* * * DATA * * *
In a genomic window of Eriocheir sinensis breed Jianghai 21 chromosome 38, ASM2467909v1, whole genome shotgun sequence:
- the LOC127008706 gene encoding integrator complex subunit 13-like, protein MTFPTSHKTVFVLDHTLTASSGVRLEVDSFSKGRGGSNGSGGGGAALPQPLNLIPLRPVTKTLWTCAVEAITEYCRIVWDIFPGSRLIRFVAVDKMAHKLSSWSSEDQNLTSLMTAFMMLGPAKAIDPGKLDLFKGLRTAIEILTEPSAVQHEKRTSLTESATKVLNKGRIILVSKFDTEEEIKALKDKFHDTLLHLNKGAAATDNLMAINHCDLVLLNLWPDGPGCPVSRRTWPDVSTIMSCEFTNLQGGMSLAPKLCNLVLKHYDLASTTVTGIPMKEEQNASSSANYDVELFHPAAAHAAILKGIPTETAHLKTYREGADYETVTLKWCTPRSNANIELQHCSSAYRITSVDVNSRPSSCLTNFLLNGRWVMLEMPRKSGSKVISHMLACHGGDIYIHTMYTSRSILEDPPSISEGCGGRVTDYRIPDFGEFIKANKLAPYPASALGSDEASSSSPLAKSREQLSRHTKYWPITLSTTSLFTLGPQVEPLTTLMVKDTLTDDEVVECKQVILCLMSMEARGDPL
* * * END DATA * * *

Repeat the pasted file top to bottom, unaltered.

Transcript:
In a genomic window of Eriocheir sinensis breed Jianghai 21 chromosome 38, ASM2467909v1, whole genome shotgun sequence:
- the LOC127008706 gene encoding integrator complex subunit 13-like, protein MTFPTSHKTVFVLDHTLTASSGVRLEVDSFSKGRGGSNGSGGGGAALPQPLNLIPLRPVTKTLWTCAVEAITEYCRIVWDIFPGSRLIRFVAVDKMAHKLSSWSSEDQNLTSLMTAFMMLGPAKAIDPGKLDLFKGLRTAIEILTEPSAVQHEKRTSLTESATKVLNKGRIILVSKFDTEEEIKALKDKFHDTLLHLNKGAAATDNLMAINHCDLVLLNLWPDGPGCPVSRRTWPDVSTIMSCEFTNLQGGMSLAPKLCNLVLKHYDLASTTVTGIPMKEEQNASSSANYDVELFHPAAAHAAILKGIPTETAHLKTYREGADYETVTLKWCTPRSNANIELQHCSSAYRITSVDVNSRPSSCLTNFLLNGRWVMLEMPRKSGSKVISHMLACHGGDIYIHTMYTSRSILEDPPSISEGCGGRVTDYRIPDFGEFIKANKLAPYPASALGSDEASSSSPLAKSREQLSRHTKYWPITLSTTSLFTLGPQVEPLTTLMVKDTLTDDEVVECKQVILCLMSMEARGDPL